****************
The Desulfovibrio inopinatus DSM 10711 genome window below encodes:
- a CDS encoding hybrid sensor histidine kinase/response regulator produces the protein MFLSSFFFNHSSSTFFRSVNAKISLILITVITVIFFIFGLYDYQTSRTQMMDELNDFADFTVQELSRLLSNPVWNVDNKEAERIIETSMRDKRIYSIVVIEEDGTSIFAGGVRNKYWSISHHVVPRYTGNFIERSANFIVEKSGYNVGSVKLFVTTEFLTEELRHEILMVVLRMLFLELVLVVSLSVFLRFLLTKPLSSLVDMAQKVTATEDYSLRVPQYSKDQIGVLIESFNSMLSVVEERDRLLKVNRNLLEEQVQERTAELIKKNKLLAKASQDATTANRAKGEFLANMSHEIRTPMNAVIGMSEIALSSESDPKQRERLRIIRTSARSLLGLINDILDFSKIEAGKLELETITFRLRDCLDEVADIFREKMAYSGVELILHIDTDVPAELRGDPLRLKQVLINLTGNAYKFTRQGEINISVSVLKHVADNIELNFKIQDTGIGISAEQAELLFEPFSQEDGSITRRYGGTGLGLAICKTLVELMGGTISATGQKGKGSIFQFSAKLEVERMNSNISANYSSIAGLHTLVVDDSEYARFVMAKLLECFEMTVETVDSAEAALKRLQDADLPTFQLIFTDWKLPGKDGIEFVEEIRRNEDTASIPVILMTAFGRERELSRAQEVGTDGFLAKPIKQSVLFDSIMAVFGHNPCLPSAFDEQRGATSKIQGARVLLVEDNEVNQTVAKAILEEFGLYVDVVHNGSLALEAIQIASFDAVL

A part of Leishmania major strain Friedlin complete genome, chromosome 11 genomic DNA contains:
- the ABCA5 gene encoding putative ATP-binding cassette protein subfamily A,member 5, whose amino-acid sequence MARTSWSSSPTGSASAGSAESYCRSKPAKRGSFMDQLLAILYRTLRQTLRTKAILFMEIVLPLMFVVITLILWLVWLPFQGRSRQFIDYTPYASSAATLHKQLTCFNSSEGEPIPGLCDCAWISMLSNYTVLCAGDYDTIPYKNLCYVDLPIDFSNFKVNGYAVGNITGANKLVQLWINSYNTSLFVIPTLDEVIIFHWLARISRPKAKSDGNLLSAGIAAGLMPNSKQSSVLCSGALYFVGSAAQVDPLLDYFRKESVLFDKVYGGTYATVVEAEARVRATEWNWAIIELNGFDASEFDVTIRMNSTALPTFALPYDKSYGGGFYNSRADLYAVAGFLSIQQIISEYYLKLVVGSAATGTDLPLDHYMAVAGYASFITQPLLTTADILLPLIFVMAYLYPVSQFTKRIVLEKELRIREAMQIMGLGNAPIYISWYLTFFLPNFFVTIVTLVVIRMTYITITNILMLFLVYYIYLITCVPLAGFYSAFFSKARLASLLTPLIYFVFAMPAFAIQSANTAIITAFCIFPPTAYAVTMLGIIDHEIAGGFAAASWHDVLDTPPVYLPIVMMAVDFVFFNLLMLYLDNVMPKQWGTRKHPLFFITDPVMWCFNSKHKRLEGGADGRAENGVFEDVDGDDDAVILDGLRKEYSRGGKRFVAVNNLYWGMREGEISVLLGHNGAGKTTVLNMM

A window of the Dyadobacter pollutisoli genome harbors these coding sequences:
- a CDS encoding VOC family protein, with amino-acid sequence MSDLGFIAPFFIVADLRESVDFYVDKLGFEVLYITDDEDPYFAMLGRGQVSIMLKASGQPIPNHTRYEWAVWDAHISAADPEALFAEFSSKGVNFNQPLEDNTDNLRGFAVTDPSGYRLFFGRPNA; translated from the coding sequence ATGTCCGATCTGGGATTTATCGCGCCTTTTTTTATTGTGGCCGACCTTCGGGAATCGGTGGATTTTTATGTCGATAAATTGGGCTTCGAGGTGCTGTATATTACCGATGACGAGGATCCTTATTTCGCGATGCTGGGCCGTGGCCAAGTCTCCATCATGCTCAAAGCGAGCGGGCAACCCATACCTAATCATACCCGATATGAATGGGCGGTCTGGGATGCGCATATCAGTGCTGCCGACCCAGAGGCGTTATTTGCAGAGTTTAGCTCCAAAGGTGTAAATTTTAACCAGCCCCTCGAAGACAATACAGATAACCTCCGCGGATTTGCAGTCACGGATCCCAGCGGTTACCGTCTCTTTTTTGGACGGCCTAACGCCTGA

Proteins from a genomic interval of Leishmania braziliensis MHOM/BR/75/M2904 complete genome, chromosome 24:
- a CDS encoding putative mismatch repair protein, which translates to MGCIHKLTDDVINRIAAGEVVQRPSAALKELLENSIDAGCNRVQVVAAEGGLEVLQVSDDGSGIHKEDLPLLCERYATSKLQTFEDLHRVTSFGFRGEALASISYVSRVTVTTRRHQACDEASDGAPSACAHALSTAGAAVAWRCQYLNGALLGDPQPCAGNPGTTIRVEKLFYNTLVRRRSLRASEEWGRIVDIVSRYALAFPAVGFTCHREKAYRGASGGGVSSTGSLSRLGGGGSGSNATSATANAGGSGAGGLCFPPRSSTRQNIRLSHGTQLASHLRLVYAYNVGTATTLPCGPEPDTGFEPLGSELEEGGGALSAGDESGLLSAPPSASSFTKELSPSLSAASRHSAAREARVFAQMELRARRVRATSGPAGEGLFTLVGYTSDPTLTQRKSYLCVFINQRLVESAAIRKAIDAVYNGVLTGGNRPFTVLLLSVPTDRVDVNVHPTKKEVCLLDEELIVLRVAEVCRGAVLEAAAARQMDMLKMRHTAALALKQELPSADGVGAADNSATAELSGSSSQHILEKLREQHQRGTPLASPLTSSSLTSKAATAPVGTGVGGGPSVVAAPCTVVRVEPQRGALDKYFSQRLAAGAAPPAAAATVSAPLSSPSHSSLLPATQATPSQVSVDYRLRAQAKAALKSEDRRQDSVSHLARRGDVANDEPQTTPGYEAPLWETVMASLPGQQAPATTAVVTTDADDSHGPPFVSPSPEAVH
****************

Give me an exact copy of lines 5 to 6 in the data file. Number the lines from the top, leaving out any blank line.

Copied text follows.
A window of the Dyadobacter pollutisoli genome harbors these coding sequences:
- a CDS encoding VOC family protein, with amino-acid sequence MSDLGFIAPFFIVADLRESVDFYVDKLGFEVLYITDDEDPYFAMLGRGQVSIMLKASGQPIPNHTRYEWAVWDAHISAADPEALFAEFSSKGVNFNQPLEDNTDNLRGFAVTDPSGYRLFFGRPNA; translated from the coding sequence ATGTCCGATCTGGGATTTATCGCGCCTTTTTTTATTGTGGCCGACCTTCGGGAATCGGTGGATTTTTATGTCGATAAATTGGGCTTCGAGGTGCTGTATATTACCGATGACGAGGATCCTTATTTCGCGATGCTGGGCCGTGGCCAAGTCTCCATCATGCTCAAAGCGAGCGGGCAACCCATACCTAATCATACCCGATATGAATGGGCGGTCTGGGATGCGCATATCAGTGCTGCCGACCCAGAGGCGTTATTTGCAGAGTTTAGCTCCAAAGGTGTAAATTTTAACCAGCCCCTCGAAGACAATACAGATAACCTCCGCGGATTTGCAGTCACGGATCCCAGCGGTTACCGTCTCTTTTTTGGACGGCCTAACGCCTGA